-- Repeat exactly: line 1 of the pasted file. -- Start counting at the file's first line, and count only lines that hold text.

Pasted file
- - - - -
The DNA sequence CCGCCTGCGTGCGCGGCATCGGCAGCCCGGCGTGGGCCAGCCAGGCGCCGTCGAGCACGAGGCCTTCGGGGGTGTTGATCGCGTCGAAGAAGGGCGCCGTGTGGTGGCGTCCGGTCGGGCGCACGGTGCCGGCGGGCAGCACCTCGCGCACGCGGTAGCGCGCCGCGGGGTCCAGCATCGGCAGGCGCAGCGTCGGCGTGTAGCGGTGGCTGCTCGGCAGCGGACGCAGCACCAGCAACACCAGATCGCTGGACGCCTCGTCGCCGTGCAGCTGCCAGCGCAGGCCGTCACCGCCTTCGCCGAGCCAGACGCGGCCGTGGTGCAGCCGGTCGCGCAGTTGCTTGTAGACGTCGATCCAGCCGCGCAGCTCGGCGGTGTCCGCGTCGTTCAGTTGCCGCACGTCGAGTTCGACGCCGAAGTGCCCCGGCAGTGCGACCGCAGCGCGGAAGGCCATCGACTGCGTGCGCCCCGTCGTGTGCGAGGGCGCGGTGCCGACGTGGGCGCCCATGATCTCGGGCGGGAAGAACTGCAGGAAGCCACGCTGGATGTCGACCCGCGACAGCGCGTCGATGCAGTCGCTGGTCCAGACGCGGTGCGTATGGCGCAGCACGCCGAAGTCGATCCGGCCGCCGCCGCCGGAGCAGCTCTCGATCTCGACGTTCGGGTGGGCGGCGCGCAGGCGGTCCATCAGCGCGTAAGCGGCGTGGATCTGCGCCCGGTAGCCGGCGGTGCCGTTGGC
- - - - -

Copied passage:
The DNA sequence CCGCCTGCGTGCGCGGCATCGGCAGCCCGGCGTGGGCCAGCCAGGCGCCGTCGAGCACGAGGCCTTCGGGGGTGTTGATCGCGTCGAAGAAGGGCGCCGTGTGGTGGCGTCCGGTCGGGCGCACGGTGCCGGCGGGCAGCACCTCGCGCACGCGGTAGCGCGCCGCGGGGTCCAGCATCGGCAGGCGCAGCGTCGGCGTGTAGCGGTGGCTGCTCGGCAGCGGACGCAGCACCAGCAACACCAGATCGCTGGACGCCTCGTCGCCGTGCAGCTGCCAGCGCAGGCCGTCACCGCCTTCGCCGAGCCAGACGCGGCCGTGGTGCAGCCGGTCGCGCAGTTGCTTGTAGACGTCGATCCAGCCGCGCAGCTCGGCGGTGTCCGCGTCGTTCAGTTGCCGCACGTCGAGTTCGACGCCGAAGTGCCCCGGCAGTGCGACCGCAGCGCGGAAGGCCATCGACTGCGTGCGCCCCGTCGTGTGCGAGGGCGCGGTGCCGACGTGGGCGCCCATGATCTCGGGCGGGAAGAACTGCAGGAAGCCACGCTGGATGTCGACCCGCGACAGCGCGTCGATGCAGTCGCTGGTCCAGACGCGGTGCGTATGGCGCAGCACGCCGAAGTCGATCCGGCCGCCGCCGCCGGAGCAGCTCTCGATCTCGACGTTCGGGTGGGCGGCGCGCAGGCGGTCCATCAGCGCGTAAGCGGCGTGGATCTGCGCCCGGTAGCCGGCGGTGCCGTTGGC